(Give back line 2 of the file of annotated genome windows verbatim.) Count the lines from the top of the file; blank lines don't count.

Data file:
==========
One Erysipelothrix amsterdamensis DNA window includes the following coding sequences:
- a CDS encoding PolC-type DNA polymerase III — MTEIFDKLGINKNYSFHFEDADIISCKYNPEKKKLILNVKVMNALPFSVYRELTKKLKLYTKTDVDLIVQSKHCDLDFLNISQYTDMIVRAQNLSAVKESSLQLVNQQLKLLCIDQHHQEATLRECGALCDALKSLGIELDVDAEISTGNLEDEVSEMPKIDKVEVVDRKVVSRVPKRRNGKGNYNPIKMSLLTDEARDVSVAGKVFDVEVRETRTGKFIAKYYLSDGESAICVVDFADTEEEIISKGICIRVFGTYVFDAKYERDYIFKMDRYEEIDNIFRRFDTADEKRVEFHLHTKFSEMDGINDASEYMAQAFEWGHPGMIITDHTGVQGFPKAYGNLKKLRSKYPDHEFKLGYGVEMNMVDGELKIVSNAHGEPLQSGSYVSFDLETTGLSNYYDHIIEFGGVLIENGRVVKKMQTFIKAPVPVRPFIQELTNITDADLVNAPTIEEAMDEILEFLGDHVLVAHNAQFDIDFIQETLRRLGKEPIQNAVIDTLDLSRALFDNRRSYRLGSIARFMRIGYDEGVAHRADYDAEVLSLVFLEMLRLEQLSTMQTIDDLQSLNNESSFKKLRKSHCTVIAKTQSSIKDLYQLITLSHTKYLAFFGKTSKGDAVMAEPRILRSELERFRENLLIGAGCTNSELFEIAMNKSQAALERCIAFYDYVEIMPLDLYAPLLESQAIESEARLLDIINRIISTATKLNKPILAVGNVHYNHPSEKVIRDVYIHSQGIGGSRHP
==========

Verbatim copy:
- a CDS encoding PolC-type DNA polymerase III — MTEIFDKLGINKNYSFHFEDADIISCKYNPEKKKLILNVKVMNALPFSVYRELTKKLKLYTKTDVDLIVQSKHCDLDFLNISQYTDMIVRAQNLSAVKESSLQLVNQQLKLLCIDQHHQEATLRECGALCDALKSLGIELDVDAEISTGNLEDEVSEMPKIDKVEVVDRKVVSRVPKRRNGKGNYNPIKMSLLTDEARDVSVAGKVFDVEVRETRTGKFIAKYYLSDGESAICVVDFADTEEEIISKGICIRVFGTYVFDAKYERDYIFKMDRYEEIDNIFRRFDTADEKRVEFHLHTKFSEMDGINDASEYMAQAFEWGHPGMIITDHTGVQGFPKAYGNLKKLRSKYPDHEFKLGYGVEMNMVDGELKIVSNAHGEPLQSGSYVSFDLETTGLSNYYDHIIEFGGVLIENGRVVKKMQTFIKAPVPVRPFIQELTNITDADLVNAPTIEEAMDEILEFLGDHVLVAHNAQFDIDFIQETLRRLGKEPIQNAVIDTLDLSRALFDNRRSYRLGSIARFMRIGYDEGVAHRADYDAEVLSLVFLEMLRLEQLSTMQTIDDLQSLNNESSFKKLRKSHCTVIAKTQSSIKDLYQLITLSHTKYLAFFGKTSKGDAVMAEPRILRSELERFRENLLIGAGCTNSELFEIAMNKSQAALERCIAFYDYVEIMPLDLYAPLLESQAIESEARLLDIINRIISTATKLNKPILAVGNVHYNHPSEKVIRDVYIHSQGIGGSRHP